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I often joke around about how I should have been a painter or a miniaturist.  How that might be easier… Transportation of large scale sculpture is difficult and not inexpensive.  This is something that I think a lot of viewers might take for granted.  Even though I spent a large part of my life living in the MN/WI area, I now live in Portland and Joy lives in LA.  So to get a sculpture to WI from CA means putting modular elements on pallets and then putting them on a partial truck that will eventually make its way to the organic farm in Osceola.

Right now the paint has to dry a little more before we hoist the elements onto eight separate pallets and then strap them on with metal bands and wrap contact points.  The concrete elements are going to have an even harder journey.  With the cure time and material quality issues, the concrete might crack or break.  Joy got a lot of bubble wrap and foam mat to help those element out.  We are both going to be crossing our fingers in hopes of a smooth journey across half of the country.   20170901_141454.jpg

Cross your fingers for us too!

~over and out
Bridget

Plant-biased.

My diet is primarily plant based and my mind is completely plant biased…especially when it comes to my artistic inspiration.

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In an earlier post I “announced” our self-imposed design category for Beyond Violet as “industrial organic.” What does that mean? It’s open for interpretation of course, but it’s absolutely what you get when you collide BB and JF to make a sculpture. I relate much in life to a good solid rendering of a Venn diagram, it’s kind of how I determine if something feels “right”. You know…should I do this? Can I envision it in a Venn? If the answer is yes, I’m usually game. I’m a sucker for the magic that happens in the intersection of parts/influences that come together.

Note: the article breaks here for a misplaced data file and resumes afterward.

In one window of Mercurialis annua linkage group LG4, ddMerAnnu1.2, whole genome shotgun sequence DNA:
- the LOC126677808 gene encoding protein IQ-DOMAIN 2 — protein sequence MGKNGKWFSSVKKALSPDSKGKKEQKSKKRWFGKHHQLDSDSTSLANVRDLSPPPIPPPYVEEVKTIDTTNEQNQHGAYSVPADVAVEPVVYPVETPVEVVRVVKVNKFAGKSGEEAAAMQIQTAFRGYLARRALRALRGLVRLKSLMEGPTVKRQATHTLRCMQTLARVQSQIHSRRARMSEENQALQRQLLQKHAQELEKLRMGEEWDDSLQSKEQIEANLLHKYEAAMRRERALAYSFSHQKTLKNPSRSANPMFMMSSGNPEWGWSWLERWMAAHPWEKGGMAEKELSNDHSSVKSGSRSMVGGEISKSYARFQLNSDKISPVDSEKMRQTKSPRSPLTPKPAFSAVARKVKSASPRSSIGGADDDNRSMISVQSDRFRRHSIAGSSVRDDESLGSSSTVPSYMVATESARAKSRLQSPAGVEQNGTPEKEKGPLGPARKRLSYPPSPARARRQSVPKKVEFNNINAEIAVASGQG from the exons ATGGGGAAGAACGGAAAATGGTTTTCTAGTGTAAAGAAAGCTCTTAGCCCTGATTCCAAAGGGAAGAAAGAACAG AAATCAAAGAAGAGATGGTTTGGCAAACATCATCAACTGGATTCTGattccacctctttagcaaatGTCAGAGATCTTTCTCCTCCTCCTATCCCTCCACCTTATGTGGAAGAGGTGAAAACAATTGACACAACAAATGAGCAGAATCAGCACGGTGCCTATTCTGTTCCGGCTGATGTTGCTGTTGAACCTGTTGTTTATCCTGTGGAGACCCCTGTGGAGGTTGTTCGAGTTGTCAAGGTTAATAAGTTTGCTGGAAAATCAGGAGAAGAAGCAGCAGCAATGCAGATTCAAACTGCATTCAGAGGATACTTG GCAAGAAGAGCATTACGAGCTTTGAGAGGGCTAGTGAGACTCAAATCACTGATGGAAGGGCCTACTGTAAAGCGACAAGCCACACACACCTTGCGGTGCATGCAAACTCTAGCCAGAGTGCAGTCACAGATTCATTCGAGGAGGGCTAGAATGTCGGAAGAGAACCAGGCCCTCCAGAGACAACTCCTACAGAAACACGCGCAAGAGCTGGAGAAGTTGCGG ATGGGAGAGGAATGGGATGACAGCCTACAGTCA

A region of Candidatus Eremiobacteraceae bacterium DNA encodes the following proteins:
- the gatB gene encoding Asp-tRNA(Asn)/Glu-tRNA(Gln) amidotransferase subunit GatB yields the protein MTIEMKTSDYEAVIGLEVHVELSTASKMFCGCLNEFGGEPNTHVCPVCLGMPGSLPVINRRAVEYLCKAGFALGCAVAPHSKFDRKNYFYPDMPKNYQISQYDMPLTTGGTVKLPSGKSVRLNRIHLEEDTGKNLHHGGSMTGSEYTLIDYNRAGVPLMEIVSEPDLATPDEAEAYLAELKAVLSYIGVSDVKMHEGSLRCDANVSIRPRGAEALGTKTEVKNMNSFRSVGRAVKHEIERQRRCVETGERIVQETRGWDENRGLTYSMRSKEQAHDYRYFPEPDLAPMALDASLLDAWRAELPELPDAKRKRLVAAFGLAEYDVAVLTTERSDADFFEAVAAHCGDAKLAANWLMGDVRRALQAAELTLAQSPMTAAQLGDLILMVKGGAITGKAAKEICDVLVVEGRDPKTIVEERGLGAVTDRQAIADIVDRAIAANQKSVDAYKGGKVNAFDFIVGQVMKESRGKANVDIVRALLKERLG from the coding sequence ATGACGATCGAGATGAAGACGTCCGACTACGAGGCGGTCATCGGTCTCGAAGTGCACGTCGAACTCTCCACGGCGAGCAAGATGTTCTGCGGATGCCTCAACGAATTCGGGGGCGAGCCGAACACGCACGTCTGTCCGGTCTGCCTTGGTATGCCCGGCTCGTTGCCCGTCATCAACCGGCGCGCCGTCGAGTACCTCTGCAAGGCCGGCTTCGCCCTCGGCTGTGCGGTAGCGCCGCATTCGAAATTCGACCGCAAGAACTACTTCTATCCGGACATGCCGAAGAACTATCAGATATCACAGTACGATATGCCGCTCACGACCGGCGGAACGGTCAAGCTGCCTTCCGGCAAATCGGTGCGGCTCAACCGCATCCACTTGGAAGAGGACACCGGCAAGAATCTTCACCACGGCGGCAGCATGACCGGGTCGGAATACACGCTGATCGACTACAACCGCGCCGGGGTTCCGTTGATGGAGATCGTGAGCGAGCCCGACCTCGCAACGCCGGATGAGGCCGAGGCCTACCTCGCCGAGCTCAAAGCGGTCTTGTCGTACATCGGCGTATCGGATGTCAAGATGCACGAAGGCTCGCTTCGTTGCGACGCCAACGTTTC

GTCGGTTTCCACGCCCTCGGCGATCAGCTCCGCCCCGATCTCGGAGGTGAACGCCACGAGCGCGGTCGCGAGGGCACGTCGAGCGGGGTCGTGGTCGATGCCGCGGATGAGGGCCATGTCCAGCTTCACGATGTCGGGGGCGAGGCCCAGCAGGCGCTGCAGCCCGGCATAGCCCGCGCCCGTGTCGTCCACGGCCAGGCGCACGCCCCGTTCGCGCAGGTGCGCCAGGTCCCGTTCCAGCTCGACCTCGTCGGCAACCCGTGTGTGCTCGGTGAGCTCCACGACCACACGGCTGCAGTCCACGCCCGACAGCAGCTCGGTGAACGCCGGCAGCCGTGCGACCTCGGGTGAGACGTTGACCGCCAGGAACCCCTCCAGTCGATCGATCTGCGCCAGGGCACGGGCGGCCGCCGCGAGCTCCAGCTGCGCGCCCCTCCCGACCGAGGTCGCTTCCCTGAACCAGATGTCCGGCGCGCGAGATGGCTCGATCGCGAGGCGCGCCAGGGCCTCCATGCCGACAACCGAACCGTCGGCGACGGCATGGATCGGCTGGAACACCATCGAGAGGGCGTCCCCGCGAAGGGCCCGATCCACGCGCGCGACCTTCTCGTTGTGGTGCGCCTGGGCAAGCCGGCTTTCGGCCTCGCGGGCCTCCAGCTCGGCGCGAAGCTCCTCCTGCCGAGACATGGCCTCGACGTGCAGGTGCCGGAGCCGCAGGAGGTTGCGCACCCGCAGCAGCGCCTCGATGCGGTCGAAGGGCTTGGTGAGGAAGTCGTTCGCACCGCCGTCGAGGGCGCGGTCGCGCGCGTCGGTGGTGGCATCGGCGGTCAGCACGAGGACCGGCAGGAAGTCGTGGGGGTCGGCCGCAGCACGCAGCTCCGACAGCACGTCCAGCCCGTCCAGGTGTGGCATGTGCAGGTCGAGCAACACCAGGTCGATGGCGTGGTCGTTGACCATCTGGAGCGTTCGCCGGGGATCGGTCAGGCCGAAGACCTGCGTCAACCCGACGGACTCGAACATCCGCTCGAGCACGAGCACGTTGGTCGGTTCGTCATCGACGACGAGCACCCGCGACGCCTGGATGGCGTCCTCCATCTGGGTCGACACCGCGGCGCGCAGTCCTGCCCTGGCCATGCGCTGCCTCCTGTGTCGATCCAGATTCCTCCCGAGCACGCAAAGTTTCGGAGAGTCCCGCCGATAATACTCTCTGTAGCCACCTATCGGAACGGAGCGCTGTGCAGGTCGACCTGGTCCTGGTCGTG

Before my hands touched ink, metal, glass, concrete, clay, paper…they touched the earth. As a kid I was a digger, planter and a trekker and in the adult incarnation of myself I have not strayed much beyond this descriptive. Some kids had pet goldfish, I had pet plants and a full set of mini gardening tools by the time I was 5 thanks to my Nana.

I can say without hesitation that the reason I create art is a force of nature. Mother Nature is my instigator. Offering an endless expanse of texture, shape, colour, infrastructure and awe — it repeatedly stops me in my tracks —every single day. Art is my gateway to communicate the intricacies, phenomenons and transformations that exist in the natural environment — an infinite source of inspiration.

For “Beyond Violet” I chose to get my Medusa on to interpret the art of pollination. I’ve spent the last months creating a narrative cast in concrete to be integrated into our steel and aluminum sculpture. BB and I have a strong affinity for these materials together in sculptural form, combining them was our vision from day 1 for the sculpture.